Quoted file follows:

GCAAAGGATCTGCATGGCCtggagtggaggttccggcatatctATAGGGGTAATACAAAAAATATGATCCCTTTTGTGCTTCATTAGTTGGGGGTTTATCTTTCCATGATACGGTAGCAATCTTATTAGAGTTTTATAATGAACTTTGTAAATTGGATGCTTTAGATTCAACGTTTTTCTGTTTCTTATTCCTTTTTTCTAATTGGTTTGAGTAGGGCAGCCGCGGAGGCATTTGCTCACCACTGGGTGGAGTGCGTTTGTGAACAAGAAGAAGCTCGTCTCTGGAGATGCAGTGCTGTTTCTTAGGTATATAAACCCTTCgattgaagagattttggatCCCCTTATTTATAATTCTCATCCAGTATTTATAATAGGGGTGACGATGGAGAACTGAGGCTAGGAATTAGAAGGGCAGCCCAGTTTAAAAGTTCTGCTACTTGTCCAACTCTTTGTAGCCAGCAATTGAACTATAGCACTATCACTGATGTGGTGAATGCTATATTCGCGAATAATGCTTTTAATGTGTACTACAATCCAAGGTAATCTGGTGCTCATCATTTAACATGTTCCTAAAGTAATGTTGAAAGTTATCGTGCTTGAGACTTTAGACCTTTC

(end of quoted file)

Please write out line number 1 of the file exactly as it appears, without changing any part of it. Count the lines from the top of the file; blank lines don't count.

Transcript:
GCAAAGGATCTGCATGGCCtggagtggaggttccggcatatctATAGGGGTAATACAAAAAATATGATCCCTTTTGTGCTTCATTAGTTGGGGGTTTATCTTTCCATGATACGGTAGCAATCTTATTAGAGTTTTATAATGAACTTTGTAAATTGGATGCTTTAGATTCAACGTTTTTCTGTTTCTTATTCCTTTTTTCTAATTGGTTTGAGTAGGGCAGCCGCGGAGGCATTTGCTCACCACTGGGTGGAGTGCGTTTGTGAACAAGAAGAAGCTCGTCTCTGGAGATGCAGTGCTGTTTCTTAGGTATATAAACCCTTCgattgaagagattttggatCCCCTTATTTATAATTCTCATCCAGTATTTATAATAGGGGTGACGATGGAGAACTGAGGCTAGGAATTAGAAGGGCAGCCCAGTTTAAAAGTTCTGCTACTTGTCCAACTCTTTGTAGCCAGCAATTGAACTATAGCACTATCACTGATGTGGTGAATGCTATATTCGCGAATAATGCTTTTAATGTGTACTACAATCCAAGGTAATCTGGTGCTCATCATTTAACATGTTCCTAAAGTAATGTTGAAAGTTATCGTGCTTGAGACTTTAGACCTTTC